David J. Wingrave is a graduate of New York University's creative writing program, where he was a Writers in the Public Schools fellow. His work appears in n+1, Guernica, and elsewhere. He lives in Warsaw, Poland.
1st place, 2017 Raymond Carver Contest
The boy sits on his parents’ bed. His mother sits on the floor. Outside, a few soapsud clouds drift against the blue.
The boy’s mother whispers, “Okay. Thank you. Goodbye,” returns the receiver to its cradle, and informs her son that she has to leave for Nicosia.
“It’s just for the weekend,” she tells him.
The boy studies her. She walks around holding one hand to the small of her back. From the bookshelf she draws an orange file, and from the overcrowded hat stand by the window a green jacket. The boy’s father, sitting in the car outside, toots the horn. The boy’s mother kisses him on the forehead.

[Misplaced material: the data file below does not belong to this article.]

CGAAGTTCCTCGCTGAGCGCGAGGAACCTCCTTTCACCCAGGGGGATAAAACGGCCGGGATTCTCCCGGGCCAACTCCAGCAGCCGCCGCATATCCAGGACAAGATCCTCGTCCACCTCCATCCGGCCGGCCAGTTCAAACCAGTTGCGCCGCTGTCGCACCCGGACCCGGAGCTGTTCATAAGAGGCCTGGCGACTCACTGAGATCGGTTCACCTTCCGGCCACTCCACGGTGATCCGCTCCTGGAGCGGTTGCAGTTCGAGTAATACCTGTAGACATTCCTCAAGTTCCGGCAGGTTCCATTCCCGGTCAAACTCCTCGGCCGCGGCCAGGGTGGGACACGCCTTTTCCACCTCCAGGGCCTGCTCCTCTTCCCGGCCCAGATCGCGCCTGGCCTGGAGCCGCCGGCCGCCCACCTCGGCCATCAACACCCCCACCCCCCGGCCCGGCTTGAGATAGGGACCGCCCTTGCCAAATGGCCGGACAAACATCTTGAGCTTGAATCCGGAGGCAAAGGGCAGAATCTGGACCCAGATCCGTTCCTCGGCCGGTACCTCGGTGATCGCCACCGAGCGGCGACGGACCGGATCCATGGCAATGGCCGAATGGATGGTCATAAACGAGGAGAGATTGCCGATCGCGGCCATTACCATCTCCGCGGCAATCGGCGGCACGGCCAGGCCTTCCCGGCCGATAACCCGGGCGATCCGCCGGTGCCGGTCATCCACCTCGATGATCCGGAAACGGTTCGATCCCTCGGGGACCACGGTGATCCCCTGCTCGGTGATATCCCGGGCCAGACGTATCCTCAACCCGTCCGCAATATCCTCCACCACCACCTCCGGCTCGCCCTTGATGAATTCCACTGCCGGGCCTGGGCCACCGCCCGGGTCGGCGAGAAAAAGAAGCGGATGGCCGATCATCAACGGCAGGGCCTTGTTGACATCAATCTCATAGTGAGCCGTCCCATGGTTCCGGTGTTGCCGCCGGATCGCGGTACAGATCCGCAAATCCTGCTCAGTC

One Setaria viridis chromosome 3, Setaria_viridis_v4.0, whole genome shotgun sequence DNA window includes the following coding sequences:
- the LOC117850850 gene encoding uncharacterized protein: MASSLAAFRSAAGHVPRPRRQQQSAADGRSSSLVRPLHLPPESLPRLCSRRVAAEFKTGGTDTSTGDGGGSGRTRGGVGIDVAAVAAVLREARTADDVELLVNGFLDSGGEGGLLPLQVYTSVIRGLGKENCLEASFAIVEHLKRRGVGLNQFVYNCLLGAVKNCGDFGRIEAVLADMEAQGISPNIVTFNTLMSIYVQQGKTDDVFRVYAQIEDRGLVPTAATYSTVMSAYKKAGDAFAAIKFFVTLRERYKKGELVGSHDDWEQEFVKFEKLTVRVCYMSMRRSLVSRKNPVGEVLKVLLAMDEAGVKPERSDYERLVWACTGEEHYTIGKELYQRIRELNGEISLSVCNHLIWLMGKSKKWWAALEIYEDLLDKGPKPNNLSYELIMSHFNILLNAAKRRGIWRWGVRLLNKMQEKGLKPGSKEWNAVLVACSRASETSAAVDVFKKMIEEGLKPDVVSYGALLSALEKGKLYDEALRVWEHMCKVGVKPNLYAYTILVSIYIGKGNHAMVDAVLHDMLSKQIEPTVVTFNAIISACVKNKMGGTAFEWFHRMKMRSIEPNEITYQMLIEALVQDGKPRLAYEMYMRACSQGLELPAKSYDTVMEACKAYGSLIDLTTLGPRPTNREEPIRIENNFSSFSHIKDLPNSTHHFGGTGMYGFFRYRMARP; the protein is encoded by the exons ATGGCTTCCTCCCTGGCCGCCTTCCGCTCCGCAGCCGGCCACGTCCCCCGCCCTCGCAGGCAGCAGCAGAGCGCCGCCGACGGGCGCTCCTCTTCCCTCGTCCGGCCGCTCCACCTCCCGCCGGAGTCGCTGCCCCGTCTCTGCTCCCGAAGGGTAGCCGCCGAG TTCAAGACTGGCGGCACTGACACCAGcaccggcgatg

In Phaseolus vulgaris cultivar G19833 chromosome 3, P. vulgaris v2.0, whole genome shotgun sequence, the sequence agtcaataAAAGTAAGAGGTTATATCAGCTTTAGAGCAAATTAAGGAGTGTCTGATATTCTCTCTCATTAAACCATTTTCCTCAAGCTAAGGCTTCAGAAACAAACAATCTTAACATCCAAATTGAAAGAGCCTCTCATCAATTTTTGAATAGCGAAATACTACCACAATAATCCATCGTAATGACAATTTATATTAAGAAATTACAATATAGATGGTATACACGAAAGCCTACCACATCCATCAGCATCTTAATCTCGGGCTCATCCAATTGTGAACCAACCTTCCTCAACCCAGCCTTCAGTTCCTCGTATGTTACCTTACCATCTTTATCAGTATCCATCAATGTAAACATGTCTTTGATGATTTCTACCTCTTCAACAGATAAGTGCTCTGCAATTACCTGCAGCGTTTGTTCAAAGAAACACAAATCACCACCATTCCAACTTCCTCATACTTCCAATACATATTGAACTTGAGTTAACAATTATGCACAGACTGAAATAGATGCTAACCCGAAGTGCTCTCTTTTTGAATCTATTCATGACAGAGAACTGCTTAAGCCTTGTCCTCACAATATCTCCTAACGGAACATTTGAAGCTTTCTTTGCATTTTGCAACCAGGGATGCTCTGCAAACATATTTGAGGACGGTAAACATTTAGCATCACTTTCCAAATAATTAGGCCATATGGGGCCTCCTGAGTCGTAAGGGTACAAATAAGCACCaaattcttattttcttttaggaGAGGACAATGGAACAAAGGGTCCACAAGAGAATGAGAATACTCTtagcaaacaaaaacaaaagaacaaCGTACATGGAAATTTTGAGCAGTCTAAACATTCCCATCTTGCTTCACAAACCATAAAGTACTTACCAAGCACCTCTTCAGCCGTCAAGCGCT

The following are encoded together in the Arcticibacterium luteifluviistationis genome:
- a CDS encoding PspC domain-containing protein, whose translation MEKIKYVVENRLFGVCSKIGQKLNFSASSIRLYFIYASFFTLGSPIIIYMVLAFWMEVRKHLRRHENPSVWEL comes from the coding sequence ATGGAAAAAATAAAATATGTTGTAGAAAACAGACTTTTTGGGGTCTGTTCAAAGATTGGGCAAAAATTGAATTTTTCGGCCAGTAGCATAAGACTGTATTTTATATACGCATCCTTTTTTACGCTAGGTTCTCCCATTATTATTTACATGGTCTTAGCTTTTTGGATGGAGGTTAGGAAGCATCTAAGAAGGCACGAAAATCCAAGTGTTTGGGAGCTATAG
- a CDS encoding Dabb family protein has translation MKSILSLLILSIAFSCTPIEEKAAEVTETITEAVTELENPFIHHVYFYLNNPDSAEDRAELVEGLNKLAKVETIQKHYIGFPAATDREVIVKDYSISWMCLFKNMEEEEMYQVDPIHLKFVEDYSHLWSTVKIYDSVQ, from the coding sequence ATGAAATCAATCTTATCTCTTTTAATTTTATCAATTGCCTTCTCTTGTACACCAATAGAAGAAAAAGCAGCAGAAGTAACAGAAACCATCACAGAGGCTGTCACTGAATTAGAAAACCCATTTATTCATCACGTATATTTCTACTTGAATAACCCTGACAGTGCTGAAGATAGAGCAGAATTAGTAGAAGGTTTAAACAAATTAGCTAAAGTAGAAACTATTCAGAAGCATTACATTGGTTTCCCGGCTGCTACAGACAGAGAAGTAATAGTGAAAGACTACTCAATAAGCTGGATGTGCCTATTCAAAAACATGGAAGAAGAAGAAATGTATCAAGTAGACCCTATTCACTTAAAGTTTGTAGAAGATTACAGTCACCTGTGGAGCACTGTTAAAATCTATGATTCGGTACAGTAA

“See you on Sunday,” she says. “Love you.”
But on Sunday his father packs a suitcase with more of her clothes and books, and the boy has to wait next door with Mrs. Adivar again. Mrs. Adivar only speaks Turkish, but the boy doesn’t mind because she always needs help gutting her sardines. With a sharp knife, she shows him how to split their bellies from the pelvic vent up through to the jaw, and then how to remove the entrails without damaging the fillet. Every so often, they find smaller fish inside of the larger ones, which Mrs. Adivar lets him keep. She even adds her own to his collection, instead of tossing them into the gut bucket.
When his father arrives home he locks himself in the bedroom for half an hour before making dinner.